Online Shopping, Living in a Riskier World, Stress in Communities: RAND Weekly Recap


RAND Weekly Recap

July 10, 2020

This week we discuss whether Americans' online shopping habits have changed during COVID-19; learning to live in a riskier world; helping communities overcome years of toxic stress; why college in America may never be the same; homelessness among domestic abuse survivors; and models that can help Virginia policymakers respond to the pandemic.

An Amazon worker delivers packages amid the COVID-19 outbreak in Denver, Colorado, April 22, 2020, photo by Kevin Mohatt/Reuters

An Amazon worker delivering packages amid the COVID-19 outbreak in Denver, Colorado, April 22, 2020

Photo by Kevin Mohatt/Reuters

Online Shopping: Many Americans' Habits Haven't Changed During COVID-19

With stay-at-home orders in place and many brick-and-mortar stores shuttered, one might expect a big increase in online shopping. But according to a new RAND survey, almost two-thirds of Americans say that they haven't changed their online shopping habits since the pandemic began. About one-quarter of respondents reported shopping online more often, while 13 percent are shopping less often. Among those shopping more, most made small increases in their habits, and almost no one made significant increases.

A waitress takes the temperature of customers as restaurants are permitted to offer al fresco dining as part of phase 2 reopening in New York City, June 27, 2020, photo by Andrew Kelly/Reuters

A server takes the temperature of customers at a restaurant in New York City, June 27, 2020

Photo by Andrew Kelly/Reuters

Learning to Live in a Riskier World

COVID-19 is clearly a major threat. But isolation to stop its spread can damage economic security, social connection, and mental and physical health. How can Americans balance the threat of infection against the daily activities they value? According to RAND's Shanthi Nataraj and Sita Nataraj Slavov of George Mason University, the only path forward may be to learn to live in a riskier world. People can mitigate risk by wearing masks, holding events outdoors, and physically distancing. And policymakers can help by investing in and encouraging testing.

A divided community where one side is getting flooded, illustration by Meriel Waissman

Illustration by Meriel Waissman

Helping Communities Overcome Toxic Stress

Prolonged stress is toxic to the human body. And in marginalized communities, stress can accumulate over generations, causing despair, disinvestment, discrimination, and disparity. When this happens, any new crisis—including a pandemic—can be a tipping point. In 2018, RAND researchers developed a new way to understand how stress builds in communities. This framework can provide insights into what marginalized communities are really dealing with and how they can recover.

Harvard University campus after it shut down during the COVID-19 pandemic, in Cambridge, Massachusetts, March 25, 2020, photo by Keiko Hiromi/Reuters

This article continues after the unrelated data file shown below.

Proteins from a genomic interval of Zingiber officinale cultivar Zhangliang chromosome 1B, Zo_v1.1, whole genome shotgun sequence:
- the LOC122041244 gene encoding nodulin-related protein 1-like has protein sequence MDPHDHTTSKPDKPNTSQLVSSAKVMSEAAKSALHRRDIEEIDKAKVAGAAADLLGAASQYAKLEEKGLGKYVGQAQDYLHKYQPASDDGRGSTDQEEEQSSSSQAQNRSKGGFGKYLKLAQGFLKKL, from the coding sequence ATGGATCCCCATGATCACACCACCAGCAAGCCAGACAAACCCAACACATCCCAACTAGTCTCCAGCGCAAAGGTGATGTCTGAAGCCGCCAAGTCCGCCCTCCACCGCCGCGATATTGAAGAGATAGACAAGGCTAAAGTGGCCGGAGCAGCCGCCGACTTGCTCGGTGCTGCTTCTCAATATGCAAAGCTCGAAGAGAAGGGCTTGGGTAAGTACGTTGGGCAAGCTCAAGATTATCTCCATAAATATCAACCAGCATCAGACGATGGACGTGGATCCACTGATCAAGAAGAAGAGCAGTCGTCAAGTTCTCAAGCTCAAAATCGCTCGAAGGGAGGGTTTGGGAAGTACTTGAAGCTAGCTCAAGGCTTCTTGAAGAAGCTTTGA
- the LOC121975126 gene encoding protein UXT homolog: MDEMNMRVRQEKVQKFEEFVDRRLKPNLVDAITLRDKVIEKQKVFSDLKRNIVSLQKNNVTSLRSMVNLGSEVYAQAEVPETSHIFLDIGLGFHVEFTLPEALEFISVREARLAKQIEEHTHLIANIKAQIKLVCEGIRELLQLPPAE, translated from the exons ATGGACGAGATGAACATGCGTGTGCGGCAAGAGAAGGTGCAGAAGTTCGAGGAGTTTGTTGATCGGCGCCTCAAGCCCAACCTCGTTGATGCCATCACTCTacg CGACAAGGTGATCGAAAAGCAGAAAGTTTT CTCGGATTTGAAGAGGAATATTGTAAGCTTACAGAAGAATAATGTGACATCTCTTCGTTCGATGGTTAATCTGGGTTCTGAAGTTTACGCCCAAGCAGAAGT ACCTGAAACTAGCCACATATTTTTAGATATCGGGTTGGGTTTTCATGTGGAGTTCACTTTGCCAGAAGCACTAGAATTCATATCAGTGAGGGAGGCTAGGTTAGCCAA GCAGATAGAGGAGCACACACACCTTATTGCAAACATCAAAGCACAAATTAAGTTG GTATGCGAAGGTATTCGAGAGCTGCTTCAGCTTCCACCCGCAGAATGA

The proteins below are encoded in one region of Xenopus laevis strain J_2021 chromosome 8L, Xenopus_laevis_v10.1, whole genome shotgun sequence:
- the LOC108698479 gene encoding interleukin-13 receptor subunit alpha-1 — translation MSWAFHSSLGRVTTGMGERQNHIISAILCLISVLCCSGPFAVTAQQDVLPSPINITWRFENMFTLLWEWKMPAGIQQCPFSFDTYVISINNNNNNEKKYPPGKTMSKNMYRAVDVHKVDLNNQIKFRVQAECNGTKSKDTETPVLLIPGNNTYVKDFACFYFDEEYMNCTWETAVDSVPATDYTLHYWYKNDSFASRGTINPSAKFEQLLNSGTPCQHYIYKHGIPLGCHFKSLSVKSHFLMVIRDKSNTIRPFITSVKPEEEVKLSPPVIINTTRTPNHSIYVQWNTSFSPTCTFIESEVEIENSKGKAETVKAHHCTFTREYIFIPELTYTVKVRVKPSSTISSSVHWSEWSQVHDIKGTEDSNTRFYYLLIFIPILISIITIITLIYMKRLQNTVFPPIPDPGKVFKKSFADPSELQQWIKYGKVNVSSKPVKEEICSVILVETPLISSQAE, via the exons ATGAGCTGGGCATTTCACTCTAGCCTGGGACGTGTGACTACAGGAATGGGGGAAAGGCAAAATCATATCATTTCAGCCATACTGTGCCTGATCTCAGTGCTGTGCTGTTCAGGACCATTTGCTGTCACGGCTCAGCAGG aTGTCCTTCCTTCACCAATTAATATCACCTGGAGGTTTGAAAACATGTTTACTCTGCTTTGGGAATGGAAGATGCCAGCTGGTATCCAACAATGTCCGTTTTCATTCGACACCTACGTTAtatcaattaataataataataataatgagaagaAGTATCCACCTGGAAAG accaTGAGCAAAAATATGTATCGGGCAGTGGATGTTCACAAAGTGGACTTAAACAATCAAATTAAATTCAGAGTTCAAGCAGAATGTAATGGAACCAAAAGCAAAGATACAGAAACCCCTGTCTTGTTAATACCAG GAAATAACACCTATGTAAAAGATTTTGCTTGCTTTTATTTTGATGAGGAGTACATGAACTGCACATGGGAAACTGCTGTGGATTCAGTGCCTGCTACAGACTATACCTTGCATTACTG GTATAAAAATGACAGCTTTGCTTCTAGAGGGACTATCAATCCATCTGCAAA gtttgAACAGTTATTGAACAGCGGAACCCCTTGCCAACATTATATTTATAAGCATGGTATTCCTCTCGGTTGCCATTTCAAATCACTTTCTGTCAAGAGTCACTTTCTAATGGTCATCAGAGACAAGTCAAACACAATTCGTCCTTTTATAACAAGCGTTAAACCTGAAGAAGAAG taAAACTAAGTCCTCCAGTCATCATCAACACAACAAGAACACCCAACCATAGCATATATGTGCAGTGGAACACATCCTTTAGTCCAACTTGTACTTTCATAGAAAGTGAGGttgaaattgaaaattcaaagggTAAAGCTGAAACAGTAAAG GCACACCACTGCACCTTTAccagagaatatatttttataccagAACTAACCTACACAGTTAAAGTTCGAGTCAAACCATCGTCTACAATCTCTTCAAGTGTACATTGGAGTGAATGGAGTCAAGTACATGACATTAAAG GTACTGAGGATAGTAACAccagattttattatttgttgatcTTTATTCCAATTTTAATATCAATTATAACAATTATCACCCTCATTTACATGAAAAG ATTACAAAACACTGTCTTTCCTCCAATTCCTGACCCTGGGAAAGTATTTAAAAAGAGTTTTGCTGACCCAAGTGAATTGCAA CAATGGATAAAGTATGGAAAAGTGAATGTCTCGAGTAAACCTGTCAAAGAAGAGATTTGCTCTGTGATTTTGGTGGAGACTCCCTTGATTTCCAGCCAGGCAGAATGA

Harvard University campus after shutting down to prevent the spread of COVID-19, Cambridge, Massachusetts, March 25, 2020

Photo by Keiko Hiromi/Reuters

College May Never Look the Same

Many U.S. colleges and universities have reduced or eliminated in-person classes this fall. This has students and parents rethinking the high costs of tuition and the value of traditional higher education. This may threaten the business models of public and private colleges and universities. RAND experts warn that, under certain circumstances, this could produce a “race to the bottom,” as online providers of all types compete to offer college credits at the lowest price.

A woman peeks through a blind in a window, photo by lathuric/Getty Images

Photo by lathuric/Getty Images

Preventing Homelessness Among Domestic Abuse Survivors

Stay-at-home orders have forced many victims of domestic violence to be trapped at home with their tormentors, leading to more frequent abuse. (A recent RAND survey revealed that nine percent of Americans living with a partner reported an increase in physical or verbal abuse since the outbreak began.) Now, survivors who have escaped their abusers face a new crisis: housing. As COVID-19 infections spike, RAND experts say it may be time to invest in programs that help victims find safe and stable living situations.

A restaurant worker hangs a sign as phase one of reopening begins in Alexandria, Virginia, May 29, 2020, photo by Kevin Lamarque/Reuters

A restaurant worker hangs a sign as phase one of reopening begins in Alexandria, Virginia, May 29, 2020

Photo by Kevin Lamarque/Reuters

What Models Can Help Virginia Policymakers Respond to COVID?

Models have been widely used to understand the spread of COVID-19 and the effects of policies designed to stop the disease. In a new report, RAND experts explore which models may be suitable for guiding pandemic response in Virginia. They consider the relevance of the data, as well as the model's design, past performance, and transparency. Notably, the researchers found that any model should consider the extent and efficacy of such measures as widespread testing and contact tracing.

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